Land and People
Germany as a whole can be divided into three major geographic regions: the low-lying N German plain, the central German uplands, and, in the south, the ranges of the Central Alps and other uplands. The climate is temperate although there is considerable variation. Almost two thirds of the country's extensive forests are coniferous; among the broadleafs, beech predominates.
N Germany, drained by the Ems, Weser, Elbe, and Oder rivers, is heavily farmed, despite poor soil; crops include wheat, rye, barley, oats, potatoes, and sugar beets. Dairy cattle are widely raised, especially in Schleswig-Holstein; pork, beef, and chicken are other livestock products. The region also includes the major industrial and transportation centers of Kiel, Rostock Hamburg, Bremen, Hanover, and Magdeburg, as well as Berlin.
The central uplands include the Rhenish Slate and Harz mts., and the Thuringian Forest. The Rhine River runs through W Germany and, between Bingen and Bonn, flows through a steep gorge, famous for its scenery, vineyards, and castles. Along the northern rim of the Rhenish Slate Mts. lies Germany's chief mining and industrial region, which includes the Ruhr and Saar basins and takes in the cities of Düsseldorf, Duisburg, Krefeld, Essen, Wuppertal, Bochum, Gelsenkirchen, and Dortmund. In the east, industrial centers are located along and near the Elbe River and its tributaries. The major cities include Leipzig, Dresden, Chemnitz, Halle, and Erfurt. The southern section of the Rhineland, which contains the Eifel and Hunsrück mts., is largely agricultural and has famous vineyards, especially in the Moselle valley.
The southern part of Germany is drained by the Danube, Iller, Lech, Isar, Inn, Neckar, and Main rivers. Rising to the Zugspitze (9,721 ft/2,963 m) in the Bavarian Alps, the highest point in Germany, it consists of plateaus and forested mountains, e.g., the Black Forest, the highlands of Swabia, and the Bohemian Forest. Lake Constance, in the Alps, is a popular tourist area. Notable agricultural products of the region are fruit, wheat, barley, and dairy goods. Important industrial centers include Munich, Frankfurt, Augsburg, Nuremberg, Stuttgart, and Karlsruhe.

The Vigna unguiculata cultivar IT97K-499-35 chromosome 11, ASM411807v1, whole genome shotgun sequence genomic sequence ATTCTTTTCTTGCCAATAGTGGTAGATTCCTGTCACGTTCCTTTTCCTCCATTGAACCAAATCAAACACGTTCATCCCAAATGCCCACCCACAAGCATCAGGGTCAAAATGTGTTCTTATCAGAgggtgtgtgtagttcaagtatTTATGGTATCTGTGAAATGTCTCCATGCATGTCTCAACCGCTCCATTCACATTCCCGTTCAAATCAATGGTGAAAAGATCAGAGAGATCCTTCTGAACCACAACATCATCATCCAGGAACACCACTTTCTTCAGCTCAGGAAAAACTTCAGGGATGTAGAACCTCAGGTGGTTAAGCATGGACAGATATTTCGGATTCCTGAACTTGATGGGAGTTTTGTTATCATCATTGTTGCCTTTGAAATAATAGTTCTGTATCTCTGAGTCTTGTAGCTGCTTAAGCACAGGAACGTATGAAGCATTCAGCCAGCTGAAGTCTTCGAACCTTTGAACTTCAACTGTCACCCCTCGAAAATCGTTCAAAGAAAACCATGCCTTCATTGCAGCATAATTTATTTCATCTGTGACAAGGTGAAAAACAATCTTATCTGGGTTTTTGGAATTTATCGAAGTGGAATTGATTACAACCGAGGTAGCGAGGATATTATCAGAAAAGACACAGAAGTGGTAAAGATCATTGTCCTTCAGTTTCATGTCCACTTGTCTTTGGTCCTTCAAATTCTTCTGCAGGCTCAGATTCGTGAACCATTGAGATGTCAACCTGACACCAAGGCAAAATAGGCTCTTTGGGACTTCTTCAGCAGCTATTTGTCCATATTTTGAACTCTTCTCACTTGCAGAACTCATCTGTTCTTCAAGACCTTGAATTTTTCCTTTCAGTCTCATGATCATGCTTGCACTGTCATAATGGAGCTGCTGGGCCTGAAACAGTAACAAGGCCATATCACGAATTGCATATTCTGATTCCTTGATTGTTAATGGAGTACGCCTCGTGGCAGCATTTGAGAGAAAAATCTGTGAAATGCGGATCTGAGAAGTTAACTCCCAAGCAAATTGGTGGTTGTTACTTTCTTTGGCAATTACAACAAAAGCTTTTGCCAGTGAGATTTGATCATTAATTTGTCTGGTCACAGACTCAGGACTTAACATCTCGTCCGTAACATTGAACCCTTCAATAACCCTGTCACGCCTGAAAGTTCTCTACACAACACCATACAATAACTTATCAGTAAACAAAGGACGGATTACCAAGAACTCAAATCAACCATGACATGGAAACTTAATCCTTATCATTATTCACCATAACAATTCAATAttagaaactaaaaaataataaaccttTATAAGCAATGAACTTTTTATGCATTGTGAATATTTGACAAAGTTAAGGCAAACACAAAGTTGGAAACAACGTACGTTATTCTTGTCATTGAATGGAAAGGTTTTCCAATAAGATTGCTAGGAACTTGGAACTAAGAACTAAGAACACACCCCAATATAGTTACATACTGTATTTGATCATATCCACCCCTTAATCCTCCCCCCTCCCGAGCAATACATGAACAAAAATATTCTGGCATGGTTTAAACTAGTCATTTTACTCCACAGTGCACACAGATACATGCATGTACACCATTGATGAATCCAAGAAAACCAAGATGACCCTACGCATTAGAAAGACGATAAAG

About one third of the population is Protestant, mostly in the north, and one third is Roman Catholic, primarily in the south and west. There is a small Jewish minority. About half the population in the area that was formerly East Germany has no religious affiliation. Catholic and Protestant churches and Jewish synagogues receive government support through a church surtax levied on members of these denominations. Virtually all citizens of the country speak German. Danes, Frisians, Romani (Gypsies), and Sorbs or Wends comprise the indigenous non-German-speaking minorities. Since the early 1970s, millions of "guest workers" from other countries (mostly former Yugoslavia, plus Turkey and Italy) have come to Germany for employment. These residents include about 2 million Muslims, mainly Turks and Kurds.